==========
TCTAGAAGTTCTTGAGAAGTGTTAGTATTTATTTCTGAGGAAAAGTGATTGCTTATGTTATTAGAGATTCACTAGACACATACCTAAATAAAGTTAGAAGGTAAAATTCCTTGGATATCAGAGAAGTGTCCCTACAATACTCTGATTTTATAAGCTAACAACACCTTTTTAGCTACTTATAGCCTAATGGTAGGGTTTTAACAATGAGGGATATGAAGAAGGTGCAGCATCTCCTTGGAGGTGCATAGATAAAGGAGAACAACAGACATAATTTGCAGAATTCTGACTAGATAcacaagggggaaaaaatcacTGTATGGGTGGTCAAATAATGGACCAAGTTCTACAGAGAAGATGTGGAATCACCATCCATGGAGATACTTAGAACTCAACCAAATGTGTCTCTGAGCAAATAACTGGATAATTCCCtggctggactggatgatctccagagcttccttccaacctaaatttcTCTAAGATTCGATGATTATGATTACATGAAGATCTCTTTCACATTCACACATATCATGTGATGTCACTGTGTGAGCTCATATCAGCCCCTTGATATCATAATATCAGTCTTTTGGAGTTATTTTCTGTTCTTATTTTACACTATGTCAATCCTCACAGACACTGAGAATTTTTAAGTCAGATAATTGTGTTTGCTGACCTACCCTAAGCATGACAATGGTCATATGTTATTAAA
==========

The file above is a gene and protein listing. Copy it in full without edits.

TCTAGAAGTTCTTGAGAAGTGTTAGTATTTATTTCTGAGGAAAAGTGATTGCTTATGTTATTAGAGATTCACTAGACACATACCTAAATAAAGTTAGAAGGTAAAATTCCTTGGATATCAGAGAAGTGTCCCTACAATACTCTGATTTTATAAGCTAACAACACCTTTTTAGCTACTTATAGCCTAATGGTAGGGTTTTAACAATGAGGGATATGAAGAAGGTGCAGCATCTCCTTGGAGGTGCATAGATAAAGGAGAACAACAGACATAATTTGCAGAATTCTGACTAGATAcacaagggggaaaaaatcacTGTATGGGTGGTCAAATAATGGACCAAGTTCTACAGAGAAGATGTGGAATCACCATCCATGGAGATACTTAGAACTCAACCAAATGTGTCTCTGAGCAAATAACTGGATAATTCCCtggctggactggatgatctccagagcttccttccaacctaaatttcTCTAAGATTCGATGATTATGATTACATGAAGATCTCTTTCACATTCACACATATCATGTGATGTCACTGTGTGAGCTCATATCAGCCCCTTGATATCATAATATCAGTCTTTTGGAGTTATTTTCTGTTCTTATTTTACACTATGTCAATCCTCACAGACACTGAGAATTTTTAAGTCAGATAATTGTGTTTGCTGACCTACCCTAAGCATGACAATGGTCATATGTTATTAAA